His displays for Pune Warriors put Faulkner on the map

After a solitary appearance, he switched to Kings XI Punjab in 2012 where he played twice. He also made his T20I debut that year and took four wickets as Tasmania ‘lost’ a tied Ryobi One-Day Cup Final to South Australia owing to the Redbacks’ superior qualifying record.

Faulkner missed out on Australia’s T20 World Cup campaign in late 2012 but was recalled for the series against West Indies at the start of 2013, making his ODI bow against the same opponent.  That year also bought about another Sheffield Shield winners’ medal; Faulkner being named player of the match as Tasmania drew with Queensland in the final.

Ricky Ponting had made over 900 runs in the Shield having stepped away Test duty in December 2012; he had not previously won Australia’s premier domestic competition and was desperate to do so before retiring.  Tasmania were reduced to 15 for 5 in the second innings, leading by 209.  Up stepped Faulkner with a measured 89 from 207 balls to set Queensland a daunting 446. They finished 183 for 6 to leave the ex-Australia captain thrilled.

“When I was a kid Ricky was my idol and then I ended up rooming with him pretty much every time we went away.  To start with I sort of felt like I was treading on eggshells a little bit trying to make sure I didn’t say or do anything stupid. But soon you realise he is just a normal person – a knock around bloke. He was sensational and very supportive. To win something with him, for Tasmania, both having grown up in Launceston was pretty special.”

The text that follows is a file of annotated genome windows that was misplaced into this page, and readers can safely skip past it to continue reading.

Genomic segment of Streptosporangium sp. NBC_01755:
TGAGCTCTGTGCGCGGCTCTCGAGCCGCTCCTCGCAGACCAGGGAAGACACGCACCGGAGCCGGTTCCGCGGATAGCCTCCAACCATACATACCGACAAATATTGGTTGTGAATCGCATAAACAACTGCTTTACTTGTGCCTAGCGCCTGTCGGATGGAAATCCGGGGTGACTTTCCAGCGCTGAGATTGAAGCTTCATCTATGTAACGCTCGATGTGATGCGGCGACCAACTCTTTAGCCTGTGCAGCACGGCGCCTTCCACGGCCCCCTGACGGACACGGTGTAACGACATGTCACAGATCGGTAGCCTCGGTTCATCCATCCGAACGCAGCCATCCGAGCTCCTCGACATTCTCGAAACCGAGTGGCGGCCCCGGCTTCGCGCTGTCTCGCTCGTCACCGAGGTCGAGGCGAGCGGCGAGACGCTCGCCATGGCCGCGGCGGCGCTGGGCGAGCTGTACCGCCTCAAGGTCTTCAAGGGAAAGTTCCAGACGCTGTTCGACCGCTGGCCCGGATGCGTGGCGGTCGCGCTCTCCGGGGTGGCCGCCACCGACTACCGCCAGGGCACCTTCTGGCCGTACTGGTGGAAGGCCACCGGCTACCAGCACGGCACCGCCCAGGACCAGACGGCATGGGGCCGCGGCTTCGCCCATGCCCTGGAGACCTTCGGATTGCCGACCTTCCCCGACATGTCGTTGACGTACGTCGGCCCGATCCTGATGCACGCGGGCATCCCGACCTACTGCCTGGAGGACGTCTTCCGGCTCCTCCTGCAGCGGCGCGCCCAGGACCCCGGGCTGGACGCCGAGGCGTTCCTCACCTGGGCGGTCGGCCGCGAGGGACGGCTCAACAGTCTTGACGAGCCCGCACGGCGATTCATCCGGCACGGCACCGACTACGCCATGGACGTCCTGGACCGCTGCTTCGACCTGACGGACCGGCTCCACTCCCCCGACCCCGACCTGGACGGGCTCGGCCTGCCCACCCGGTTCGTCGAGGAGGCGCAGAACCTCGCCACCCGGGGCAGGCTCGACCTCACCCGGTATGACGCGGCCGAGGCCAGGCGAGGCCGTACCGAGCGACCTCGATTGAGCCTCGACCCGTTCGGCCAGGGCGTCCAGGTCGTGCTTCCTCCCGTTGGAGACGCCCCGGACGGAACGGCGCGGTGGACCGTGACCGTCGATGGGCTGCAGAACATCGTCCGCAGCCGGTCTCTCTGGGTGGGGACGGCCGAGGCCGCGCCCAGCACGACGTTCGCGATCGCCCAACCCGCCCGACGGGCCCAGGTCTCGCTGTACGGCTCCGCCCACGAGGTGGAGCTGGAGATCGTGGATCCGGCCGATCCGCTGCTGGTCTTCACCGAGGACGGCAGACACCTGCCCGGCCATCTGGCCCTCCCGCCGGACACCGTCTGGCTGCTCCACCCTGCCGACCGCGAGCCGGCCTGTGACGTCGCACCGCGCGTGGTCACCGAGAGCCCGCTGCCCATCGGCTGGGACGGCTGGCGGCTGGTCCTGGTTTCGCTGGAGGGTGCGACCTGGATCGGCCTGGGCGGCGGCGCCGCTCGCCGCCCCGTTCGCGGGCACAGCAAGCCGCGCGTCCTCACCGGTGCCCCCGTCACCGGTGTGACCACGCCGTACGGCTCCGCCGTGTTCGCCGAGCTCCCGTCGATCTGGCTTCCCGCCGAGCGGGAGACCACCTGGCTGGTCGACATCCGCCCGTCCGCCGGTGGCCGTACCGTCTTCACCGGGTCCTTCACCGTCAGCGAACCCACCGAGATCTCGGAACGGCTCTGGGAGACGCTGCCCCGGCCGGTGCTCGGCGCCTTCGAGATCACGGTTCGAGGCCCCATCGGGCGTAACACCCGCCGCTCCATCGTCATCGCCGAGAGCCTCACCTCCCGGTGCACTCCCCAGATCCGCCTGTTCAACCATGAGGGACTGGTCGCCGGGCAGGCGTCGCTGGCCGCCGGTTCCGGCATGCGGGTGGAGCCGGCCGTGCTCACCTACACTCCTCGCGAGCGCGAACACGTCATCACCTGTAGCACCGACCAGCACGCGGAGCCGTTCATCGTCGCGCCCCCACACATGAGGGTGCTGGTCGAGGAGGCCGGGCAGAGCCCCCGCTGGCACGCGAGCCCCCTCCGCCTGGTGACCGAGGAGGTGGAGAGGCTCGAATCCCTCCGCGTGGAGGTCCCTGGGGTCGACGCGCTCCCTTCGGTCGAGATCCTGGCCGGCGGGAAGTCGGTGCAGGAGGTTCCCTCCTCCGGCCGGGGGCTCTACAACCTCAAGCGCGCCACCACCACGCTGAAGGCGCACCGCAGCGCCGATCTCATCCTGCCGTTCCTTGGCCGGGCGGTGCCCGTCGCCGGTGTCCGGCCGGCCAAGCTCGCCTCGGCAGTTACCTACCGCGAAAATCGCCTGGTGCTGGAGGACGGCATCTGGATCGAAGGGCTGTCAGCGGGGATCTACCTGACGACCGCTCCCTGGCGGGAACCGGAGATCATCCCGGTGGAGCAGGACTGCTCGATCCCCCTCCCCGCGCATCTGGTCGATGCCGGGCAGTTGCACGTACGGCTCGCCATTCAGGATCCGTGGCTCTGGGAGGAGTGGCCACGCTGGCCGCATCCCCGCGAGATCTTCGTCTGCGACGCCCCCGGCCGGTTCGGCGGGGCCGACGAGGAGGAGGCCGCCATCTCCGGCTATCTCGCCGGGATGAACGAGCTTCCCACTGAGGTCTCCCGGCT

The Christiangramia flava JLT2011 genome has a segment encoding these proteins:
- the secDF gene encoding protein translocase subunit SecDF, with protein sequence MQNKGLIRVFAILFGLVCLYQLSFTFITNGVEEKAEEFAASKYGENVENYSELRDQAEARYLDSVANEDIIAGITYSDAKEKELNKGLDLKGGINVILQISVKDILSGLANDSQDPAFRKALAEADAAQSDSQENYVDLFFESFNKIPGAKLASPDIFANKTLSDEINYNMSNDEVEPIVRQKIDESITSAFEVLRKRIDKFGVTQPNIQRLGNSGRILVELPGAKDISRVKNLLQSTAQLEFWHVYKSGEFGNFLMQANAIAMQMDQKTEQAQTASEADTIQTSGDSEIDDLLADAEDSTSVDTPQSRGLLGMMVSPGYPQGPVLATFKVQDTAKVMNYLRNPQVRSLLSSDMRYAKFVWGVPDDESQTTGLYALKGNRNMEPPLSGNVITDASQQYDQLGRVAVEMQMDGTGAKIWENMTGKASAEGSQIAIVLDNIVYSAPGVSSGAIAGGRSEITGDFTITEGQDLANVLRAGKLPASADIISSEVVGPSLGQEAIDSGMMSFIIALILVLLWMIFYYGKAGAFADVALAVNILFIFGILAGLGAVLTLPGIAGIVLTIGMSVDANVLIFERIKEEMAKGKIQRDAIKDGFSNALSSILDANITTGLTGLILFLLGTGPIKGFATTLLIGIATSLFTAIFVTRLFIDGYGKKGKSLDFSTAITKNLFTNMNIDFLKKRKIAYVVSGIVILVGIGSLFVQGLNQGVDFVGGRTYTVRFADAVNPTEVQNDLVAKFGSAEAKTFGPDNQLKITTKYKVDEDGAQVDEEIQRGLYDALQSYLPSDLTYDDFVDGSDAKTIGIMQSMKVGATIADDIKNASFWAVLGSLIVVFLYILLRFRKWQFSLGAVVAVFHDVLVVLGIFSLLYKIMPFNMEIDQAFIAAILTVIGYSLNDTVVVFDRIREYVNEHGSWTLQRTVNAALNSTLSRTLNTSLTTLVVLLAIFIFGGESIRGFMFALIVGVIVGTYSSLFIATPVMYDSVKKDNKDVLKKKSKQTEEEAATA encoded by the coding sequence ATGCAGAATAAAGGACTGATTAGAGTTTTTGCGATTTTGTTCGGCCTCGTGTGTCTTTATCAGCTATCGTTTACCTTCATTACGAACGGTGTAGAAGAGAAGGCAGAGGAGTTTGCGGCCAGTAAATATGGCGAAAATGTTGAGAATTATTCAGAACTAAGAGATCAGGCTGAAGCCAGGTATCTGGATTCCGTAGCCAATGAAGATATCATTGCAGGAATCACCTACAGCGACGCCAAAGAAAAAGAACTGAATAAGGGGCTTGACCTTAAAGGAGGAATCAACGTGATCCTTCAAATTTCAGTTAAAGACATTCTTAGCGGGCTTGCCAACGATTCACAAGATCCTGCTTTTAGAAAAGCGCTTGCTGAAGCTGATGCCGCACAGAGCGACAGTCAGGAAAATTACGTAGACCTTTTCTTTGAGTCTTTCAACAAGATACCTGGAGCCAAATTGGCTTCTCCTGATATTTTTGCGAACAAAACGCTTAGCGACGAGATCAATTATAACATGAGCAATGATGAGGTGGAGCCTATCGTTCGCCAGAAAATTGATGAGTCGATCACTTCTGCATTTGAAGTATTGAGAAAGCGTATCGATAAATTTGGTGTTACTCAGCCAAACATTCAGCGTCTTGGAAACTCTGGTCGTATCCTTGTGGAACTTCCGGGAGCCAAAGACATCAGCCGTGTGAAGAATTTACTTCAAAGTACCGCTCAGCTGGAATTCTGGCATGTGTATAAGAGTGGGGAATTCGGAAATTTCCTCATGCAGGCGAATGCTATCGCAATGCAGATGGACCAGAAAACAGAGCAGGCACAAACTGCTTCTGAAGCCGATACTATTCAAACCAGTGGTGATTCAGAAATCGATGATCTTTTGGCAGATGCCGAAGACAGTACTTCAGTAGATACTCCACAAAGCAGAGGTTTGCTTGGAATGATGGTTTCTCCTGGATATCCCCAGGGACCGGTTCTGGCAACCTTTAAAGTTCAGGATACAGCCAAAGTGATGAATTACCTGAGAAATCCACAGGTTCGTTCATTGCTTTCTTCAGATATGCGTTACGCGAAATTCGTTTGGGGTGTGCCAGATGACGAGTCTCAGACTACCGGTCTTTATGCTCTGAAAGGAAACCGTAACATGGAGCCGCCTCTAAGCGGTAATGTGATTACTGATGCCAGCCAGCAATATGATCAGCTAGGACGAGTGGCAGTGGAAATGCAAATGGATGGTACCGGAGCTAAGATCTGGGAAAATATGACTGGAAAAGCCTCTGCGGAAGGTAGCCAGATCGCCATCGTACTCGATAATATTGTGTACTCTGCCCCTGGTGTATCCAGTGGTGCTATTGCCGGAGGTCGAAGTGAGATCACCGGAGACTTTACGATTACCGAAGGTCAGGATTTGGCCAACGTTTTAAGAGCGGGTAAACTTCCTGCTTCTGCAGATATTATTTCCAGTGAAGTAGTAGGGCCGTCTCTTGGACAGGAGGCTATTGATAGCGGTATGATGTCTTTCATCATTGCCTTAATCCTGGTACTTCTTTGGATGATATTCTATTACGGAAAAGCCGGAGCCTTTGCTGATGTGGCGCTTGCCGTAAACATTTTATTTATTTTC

Did the apprentice serve the master? “It wasn’t like that at all,” laughs Faulkner. “It was more the other way – he would look after me. I don’t reckon I paid for dinner…well maybe once at most. Every morning he would be the first one knocking on the door walking back into the room with a cup of coffee. He was unbelievable. That was the side of those sort of players that people don’t see.”

When the 2013 IPL auction came around, Faulkner was snapped up by Rajasthan Royals for $400,000. Everything he touched turned to wickets, 28 of them in total at 15.25 a pop (161 dot-balls).  He outgunned fellow Australian left-arm quick Mitchell Johnson, with only Dwayne Bravo claiming more victims. Bravo’s 32 remains an IPL high, while Faulkner’s haul is joint third (with Lasith Malinga) in tournament history.


Injury struck again for Faulkner in the Big Bash